The Hungry Farmer Paradox
Paradoxically, the people that produce our food are often the ones that are more food insecure. When I realized about this paradox, I started looking for possible solutions to improve food and nutrition security of smallholder farmers. My first though was that the solution to this problem was to increase food productivity. However, I realized that many initiatives aiming to increase productivity lead to an increase in micronutrient deficiencies and overweight. They could, in fact, increase enegy availability (e.g., Kcal), but they unexpectedly reduced the micronutrient availability (i.e., vitamins and minerals). To increase productivity, farmers were asked to specialize in one or two crops. Instead of simultaneously farming a high diversity of fruit trees, vegetables, cereals, beans, etc., farmers started growing only one crop type (often cereals like maize, rice, or wheat).
Hence, I thought that, if the problem persisted (or worsened) when productivity of a solely crop was increased, the solution was to promote an increase not only in the quantity of food produced but also in its quality and diversity. Thus, my research focused on investigating if diversified farming systems supplied more diverse foods and nutrients than simplified farming systems, and if this production was translated into a better diet and nutrition of farmers (and their families). My rationale was that a farmer producing beans, greens, maize and fruits in her/his farm would have a better diet than a farmer producing only maize. However, I realized that the relationship between food production and consumption is more complex that I thought. Farmers often didn’t consume what they produce -sometimes they sold their produce and bought unhealthy foods-, food wasn’t constantly available throughout the year -making food security fluctuate over the year-, and child undernutrition persisted although farmers’ children had a very diverse and nutritious diets -because the WASH conditions were really poor and infection incidence was very high-.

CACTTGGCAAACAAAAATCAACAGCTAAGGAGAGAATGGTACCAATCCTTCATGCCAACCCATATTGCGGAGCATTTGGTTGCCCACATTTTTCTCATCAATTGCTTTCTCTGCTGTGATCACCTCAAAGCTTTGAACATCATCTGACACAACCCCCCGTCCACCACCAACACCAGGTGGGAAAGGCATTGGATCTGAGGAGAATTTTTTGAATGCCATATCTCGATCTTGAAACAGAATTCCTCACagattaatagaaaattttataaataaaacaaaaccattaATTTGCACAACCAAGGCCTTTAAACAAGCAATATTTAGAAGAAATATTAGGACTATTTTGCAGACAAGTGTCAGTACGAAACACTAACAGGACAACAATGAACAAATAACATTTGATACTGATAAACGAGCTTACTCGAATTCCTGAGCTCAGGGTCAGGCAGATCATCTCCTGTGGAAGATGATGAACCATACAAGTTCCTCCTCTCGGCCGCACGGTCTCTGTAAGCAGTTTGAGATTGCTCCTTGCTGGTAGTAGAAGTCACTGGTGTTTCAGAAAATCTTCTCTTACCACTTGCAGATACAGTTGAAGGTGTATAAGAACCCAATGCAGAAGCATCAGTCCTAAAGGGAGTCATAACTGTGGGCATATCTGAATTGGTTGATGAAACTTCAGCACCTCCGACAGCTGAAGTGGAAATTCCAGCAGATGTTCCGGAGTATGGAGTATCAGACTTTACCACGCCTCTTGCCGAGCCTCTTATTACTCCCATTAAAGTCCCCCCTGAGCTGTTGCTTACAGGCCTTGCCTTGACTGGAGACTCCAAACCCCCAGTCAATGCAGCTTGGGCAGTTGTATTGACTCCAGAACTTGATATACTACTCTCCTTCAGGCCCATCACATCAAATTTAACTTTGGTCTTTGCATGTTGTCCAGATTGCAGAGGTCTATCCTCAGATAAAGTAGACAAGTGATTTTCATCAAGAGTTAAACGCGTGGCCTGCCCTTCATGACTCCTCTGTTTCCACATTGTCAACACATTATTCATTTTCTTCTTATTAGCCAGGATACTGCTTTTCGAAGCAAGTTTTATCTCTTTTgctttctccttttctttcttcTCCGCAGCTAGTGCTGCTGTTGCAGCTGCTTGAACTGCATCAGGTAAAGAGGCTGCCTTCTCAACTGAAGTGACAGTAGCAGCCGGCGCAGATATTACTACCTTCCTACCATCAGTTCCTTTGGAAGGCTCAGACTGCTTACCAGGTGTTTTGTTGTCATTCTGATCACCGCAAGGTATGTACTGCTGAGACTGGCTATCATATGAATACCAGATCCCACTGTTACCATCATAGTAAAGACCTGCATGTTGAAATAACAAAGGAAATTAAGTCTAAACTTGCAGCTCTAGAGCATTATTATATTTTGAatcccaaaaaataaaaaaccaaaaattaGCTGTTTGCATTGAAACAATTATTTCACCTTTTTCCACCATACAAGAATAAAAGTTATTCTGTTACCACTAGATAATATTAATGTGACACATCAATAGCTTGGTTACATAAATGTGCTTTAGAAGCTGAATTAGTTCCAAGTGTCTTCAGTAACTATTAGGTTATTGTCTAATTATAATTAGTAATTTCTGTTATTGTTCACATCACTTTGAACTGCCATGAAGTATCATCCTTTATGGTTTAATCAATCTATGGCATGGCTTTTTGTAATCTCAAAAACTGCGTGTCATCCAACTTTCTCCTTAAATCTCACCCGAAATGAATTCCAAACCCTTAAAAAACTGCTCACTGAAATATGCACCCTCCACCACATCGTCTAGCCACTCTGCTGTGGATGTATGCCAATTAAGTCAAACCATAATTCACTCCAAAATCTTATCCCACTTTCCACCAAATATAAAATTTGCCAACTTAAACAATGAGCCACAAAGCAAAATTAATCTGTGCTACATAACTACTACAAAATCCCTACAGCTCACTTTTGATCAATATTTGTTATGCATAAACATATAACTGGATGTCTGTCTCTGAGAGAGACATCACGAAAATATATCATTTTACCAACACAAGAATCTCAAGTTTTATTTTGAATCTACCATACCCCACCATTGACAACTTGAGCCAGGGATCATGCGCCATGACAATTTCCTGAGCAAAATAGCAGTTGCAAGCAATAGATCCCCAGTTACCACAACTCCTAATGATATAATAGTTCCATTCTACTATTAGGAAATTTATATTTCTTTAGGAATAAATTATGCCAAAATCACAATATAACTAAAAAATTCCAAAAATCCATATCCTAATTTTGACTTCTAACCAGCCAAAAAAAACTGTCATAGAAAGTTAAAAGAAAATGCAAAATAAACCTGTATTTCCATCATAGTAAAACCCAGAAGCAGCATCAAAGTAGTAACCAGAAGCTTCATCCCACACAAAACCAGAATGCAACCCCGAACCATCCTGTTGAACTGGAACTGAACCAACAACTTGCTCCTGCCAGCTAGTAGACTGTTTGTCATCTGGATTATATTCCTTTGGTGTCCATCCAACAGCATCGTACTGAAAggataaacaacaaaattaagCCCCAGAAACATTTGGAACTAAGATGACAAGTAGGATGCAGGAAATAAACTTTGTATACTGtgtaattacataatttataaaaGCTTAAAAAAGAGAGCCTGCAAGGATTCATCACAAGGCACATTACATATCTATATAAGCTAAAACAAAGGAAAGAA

Therefore, I became interested on understanding the social and economic factors influencing dietary choices, and thus nutritional outcomes. I started understanding that these factors were strongly mediated by structural or spatial factors. For instance, physical access to unexpensive, unhealthy food would drive its consumption. Also, nearness to markets and high prices of cash-crops (e.g., coffee) would motivate farmers to specialize in cash crops and reduce production of food crops. To understand these spatial drivers, I will use the concept of Food environments and some modeling tools in the next four years.